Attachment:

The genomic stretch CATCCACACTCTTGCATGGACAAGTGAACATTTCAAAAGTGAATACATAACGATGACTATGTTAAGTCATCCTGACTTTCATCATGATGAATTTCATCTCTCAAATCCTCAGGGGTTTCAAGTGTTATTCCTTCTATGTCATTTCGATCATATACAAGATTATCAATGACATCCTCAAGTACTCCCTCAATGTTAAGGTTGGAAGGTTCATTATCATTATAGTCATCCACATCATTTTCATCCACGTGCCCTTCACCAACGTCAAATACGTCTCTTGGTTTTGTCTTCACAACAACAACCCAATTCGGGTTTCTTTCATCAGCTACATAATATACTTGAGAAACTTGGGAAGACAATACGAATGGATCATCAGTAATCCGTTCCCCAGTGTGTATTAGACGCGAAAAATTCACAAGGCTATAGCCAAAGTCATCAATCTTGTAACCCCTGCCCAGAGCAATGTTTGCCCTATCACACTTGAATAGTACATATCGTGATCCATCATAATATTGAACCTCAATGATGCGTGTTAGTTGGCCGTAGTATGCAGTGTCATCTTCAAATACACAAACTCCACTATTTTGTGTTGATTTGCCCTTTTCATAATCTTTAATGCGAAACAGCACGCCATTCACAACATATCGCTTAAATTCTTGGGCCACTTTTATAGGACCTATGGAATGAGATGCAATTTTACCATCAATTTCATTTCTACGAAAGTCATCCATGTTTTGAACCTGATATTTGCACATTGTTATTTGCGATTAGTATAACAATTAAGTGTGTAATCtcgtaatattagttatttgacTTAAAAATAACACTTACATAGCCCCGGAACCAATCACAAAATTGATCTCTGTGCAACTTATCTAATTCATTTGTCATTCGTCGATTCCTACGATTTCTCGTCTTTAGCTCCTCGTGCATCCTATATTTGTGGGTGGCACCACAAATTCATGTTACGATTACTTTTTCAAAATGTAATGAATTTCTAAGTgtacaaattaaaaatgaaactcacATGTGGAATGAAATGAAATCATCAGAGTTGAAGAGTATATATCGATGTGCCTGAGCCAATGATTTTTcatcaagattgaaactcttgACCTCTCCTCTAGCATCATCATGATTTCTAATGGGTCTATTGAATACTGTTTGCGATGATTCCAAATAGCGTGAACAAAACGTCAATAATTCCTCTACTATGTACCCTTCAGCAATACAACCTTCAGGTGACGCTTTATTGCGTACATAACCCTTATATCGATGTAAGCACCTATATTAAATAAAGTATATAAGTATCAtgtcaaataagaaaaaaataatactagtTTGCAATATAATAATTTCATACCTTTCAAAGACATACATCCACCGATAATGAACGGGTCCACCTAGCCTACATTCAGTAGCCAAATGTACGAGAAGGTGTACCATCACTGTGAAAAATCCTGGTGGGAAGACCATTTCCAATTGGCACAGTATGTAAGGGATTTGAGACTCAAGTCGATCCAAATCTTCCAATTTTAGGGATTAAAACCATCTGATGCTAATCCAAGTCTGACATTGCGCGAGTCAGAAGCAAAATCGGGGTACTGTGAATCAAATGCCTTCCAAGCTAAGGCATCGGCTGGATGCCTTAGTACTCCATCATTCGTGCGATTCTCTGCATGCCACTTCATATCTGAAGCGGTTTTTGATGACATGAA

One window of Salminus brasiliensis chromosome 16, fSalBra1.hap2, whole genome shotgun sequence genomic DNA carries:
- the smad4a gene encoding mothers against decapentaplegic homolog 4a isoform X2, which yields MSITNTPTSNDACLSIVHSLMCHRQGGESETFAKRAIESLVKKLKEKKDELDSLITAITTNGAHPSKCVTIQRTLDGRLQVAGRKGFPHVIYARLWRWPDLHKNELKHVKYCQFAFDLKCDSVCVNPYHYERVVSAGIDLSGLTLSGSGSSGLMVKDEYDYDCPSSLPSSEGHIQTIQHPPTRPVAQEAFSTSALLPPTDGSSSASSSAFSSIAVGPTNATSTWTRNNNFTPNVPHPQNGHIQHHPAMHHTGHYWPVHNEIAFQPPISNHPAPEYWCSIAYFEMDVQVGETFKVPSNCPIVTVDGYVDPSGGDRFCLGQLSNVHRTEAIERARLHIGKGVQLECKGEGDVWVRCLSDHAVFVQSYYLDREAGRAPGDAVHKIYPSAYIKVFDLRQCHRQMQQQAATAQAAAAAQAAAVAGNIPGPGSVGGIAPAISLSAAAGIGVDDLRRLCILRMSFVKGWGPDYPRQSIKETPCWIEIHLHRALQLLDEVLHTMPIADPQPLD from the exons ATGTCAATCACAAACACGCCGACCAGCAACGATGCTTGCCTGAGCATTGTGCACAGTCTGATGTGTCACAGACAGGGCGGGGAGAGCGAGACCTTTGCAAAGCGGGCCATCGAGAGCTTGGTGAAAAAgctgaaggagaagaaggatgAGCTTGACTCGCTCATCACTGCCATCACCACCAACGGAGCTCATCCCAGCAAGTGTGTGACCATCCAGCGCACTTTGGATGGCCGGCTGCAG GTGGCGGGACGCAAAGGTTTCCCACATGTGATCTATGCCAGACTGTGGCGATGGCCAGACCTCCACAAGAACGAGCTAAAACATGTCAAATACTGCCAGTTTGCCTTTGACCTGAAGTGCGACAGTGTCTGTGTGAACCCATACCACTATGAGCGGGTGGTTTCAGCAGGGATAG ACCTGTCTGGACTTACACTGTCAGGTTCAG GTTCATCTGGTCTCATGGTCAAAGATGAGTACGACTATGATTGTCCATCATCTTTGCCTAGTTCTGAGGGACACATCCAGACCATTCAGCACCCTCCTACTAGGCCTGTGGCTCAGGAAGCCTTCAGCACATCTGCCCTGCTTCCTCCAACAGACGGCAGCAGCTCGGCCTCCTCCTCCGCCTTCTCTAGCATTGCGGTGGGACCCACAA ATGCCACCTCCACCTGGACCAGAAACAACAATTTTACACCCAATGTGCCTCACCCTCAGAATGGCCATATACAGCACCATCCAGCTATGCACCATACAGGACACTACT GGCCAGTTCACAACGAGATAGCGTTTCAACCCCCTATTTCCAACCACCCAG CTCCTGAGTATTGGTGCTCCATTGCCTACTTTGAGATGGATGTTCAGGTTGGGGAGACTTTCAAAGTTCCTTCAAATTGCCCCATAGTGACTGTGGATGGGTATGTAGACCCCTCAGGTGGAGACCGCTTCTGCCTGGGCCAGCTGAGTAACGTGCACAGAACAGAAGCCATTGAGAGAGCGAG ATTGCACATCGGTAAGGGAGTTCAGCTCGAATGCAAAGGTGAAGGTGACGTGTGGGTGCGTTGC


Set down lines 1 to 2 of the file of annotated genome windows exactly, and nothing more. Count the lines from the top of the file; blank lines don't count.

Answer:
The genomic stretch CATCCACACTCTTGCATGGACAAGTGAACATTTCAAAAGTGAATACATAACGATGACTATGTTAAGTCATCCTGACTTTCATCATGATGAATTTCATCTCTCAAATCCTCAGGGGTTTCAAGTGTTATTCCTTCTATGTCATTTCGATCATATACAAGATTATCAATGACATCCTCAAGTACTCCCTCAATGTTAAGGTTGGAAGGTTCATTATCATTATAGTCATCCACATCATTTTCATCCACGTGCCCTTCACCAACGTCAAATACGTCTCTTGGTTTTGTCTTCACAACAACAACCCAATTCGGGTTTCTTTCATCAGCTACATAATATACTTGAGAAACTTGGGAAGACAATACGAATGGATCATCAGTAATCCGTTCCCCAGTGTGTATTAGACGCGAAAAATTCACAAGGCTATAGCCAAAGTCATCAATCTTGTAACCCCTGCCCAGAGCAATGTTTGCCCTATCACACTTGAATAGTACATATCGTGATCCATCATAATATTGAACCTCAATGATGCGTGTTAGTTGGCCGTAGTATGCAGTGTCATCTTCAAATACACAAACTCCACTATTTTGTGTTGATTTGCCCTTTTCATAATCTTTAATGCGAAACAGCACGCCATTCACAACATATCGCTTAAATTCTTGGGCCACTTTTATAGGACCTATGGAATGAGATGCAATTTTACCATCAATTTCATTTCTACGAAAGTCATCCATGTTTTGAACCTGATATTTGCACATTGTTATTTGCGATTAGTATAACAATTAAGTGTGTAATCtcgtaatattagttatttgacTTAAAAATAACACTTACATAGCCCCGGAACCAATCACAAAATTGATCTCTGTGCAACTTATCTAATTCATTTGTCATTCGTCGATTCCTACGATTTCTCGTCTTTAGCTCCTCGTGCATCCTATATTTGTGGGTGGCACCACAAATTCATGTTACGATTACTTTTTCAAAATGTAATGAATTTCTAAGTgtacaaattaaaaatgaaactcacATGTGGAATGAAATGAAATCATCAGAGTTGAAGAGTATATATCGATGTGCCTGAGCCAATGATTTTTcatcaagattgaaactcttgACCTCTCCTCTAGCATCATCATGATTTCTAATGGGTCTATTGAATACTGTTTGCGATGATTCCAAATAGCGTGAACAAAACGTCAATAATTCCTCTACTATGTACCCTTCAGCAATACAACCTTCAGGTGACGCTTTATTGCGTACATAACCCTTATATCGATGTAAGCACCTATATTAAATAAAGTATATAAGTATCAtgtcaaataagaaaaaaataatactagtTTGCAATATAATAATTTCATACCTTTCAAAGACATACATCCACCGATAATGAACGGGTCCACCTAGCCTACATTCAGTAGCCAAATGTACGAGAAGGTGTACCATCACTGTGAAAAATCCTGGTGGGAAGACCATTTCCAATTGGCACAGTATGTAAGGGATTTGAGACTCAAGTCGATCCAAATCTTCCAATTTTAGGGATTAAAACCATCTGATGCTAATCCAAGTCTGACATTGCGCGAGTCAGAAGCAAAATCGGGGTACTGTGAATCAAATGCCTTCCAAGCTAAGGCATCGGCTGGATGCCTTAGTACTCCATCATTCGTGCGATTCTCTGCATGCCACTTCATATCTGAAGCGGTTTTTGATGACATGAA

One window of Salminus brasiliensis chromosome 16, fSalBra1.hap2, whole genome shotgun sequence genomic DNA carries: